You may have heard a lot about dry eye and, fortunately, there are some great medications and treatments available today. Most treatments are focused on temporary tear replacement and managing the inflammatory response of the eye. While these approaches can be helpful, it is extremely important to assess the health of Meibomian glands in your eyelid. These glands produce the natural and protective oils in your tears. Blockage of the Meibomian glands is the primary problem in most dry eye, and it is treatable. When these glands are blocked or not working, it’s called MGD Meibomian Gland dysfunction and this is the leading cause of dry eye symptoms.
There are about 25 to 40 Meibomian glands in the upper eyelid and 20 to 30 in the lower eyelid. The function of these glands is to secrete oils onto the surface of the eye. This oil helps in protecting the tears from evaporating too quickly and are essential for long-term visual comfort.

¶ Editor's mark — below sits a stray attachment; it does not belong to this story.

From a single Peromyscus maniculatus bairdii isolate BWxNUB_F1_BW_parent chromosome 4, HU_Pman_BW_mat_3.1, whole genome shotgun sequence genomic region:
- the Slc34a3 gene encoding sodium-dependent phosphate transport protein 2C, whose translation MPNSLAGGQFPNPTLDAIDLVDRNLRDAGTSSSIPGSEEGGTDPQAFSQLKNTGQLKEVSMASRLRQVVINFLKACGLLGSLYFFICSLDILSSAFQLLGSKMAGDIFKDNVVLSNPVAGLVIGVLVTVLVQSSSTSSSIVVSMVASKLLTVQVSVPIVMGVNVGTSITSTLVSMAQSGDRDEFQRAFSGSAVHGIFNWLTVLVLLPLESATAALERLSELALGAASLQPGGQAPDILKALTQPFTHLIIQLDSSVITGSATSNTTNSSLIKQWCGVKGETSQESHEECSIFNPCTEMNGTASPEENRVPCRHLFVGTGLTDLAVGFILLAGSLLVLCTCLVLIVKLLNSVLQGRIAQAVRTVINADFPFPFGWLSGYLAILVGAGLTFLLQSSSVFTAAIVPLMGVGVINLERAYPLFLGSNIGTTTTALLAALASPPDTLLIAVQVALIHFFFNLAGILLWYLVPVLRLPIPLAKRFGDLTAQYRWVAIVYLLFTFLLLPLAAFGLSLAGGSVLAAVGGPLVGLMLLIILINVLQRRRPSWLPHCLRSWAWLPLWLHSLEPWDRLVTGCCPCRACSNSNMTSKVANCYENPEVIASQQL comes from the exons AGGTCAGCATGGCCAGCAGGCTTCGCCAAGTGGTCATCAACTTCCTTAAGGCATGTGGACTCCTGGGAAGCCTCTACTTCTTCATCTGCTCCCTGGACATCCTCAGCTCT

MGD can become more common as we age. It is also commonly observed in patients using digital devices for long hours, contact lens wearers, use of glaucoma medications. When MGD goes untreated, it leads to dry eye and other symptoms of ocular discomfort, redness and unstable vision
That is why assessing Meibomian gland health should be a part of your regular eye exam. MGD is easiest to treat in its earliest stages.
MGD is most effectively treated when the stagnated gland contents are directly removed. This can be performed in your doctor’s office with the help of innovative technology. Other treatment options include the daily use of systemic medications and daily ongoing use of hot compression and lid massage.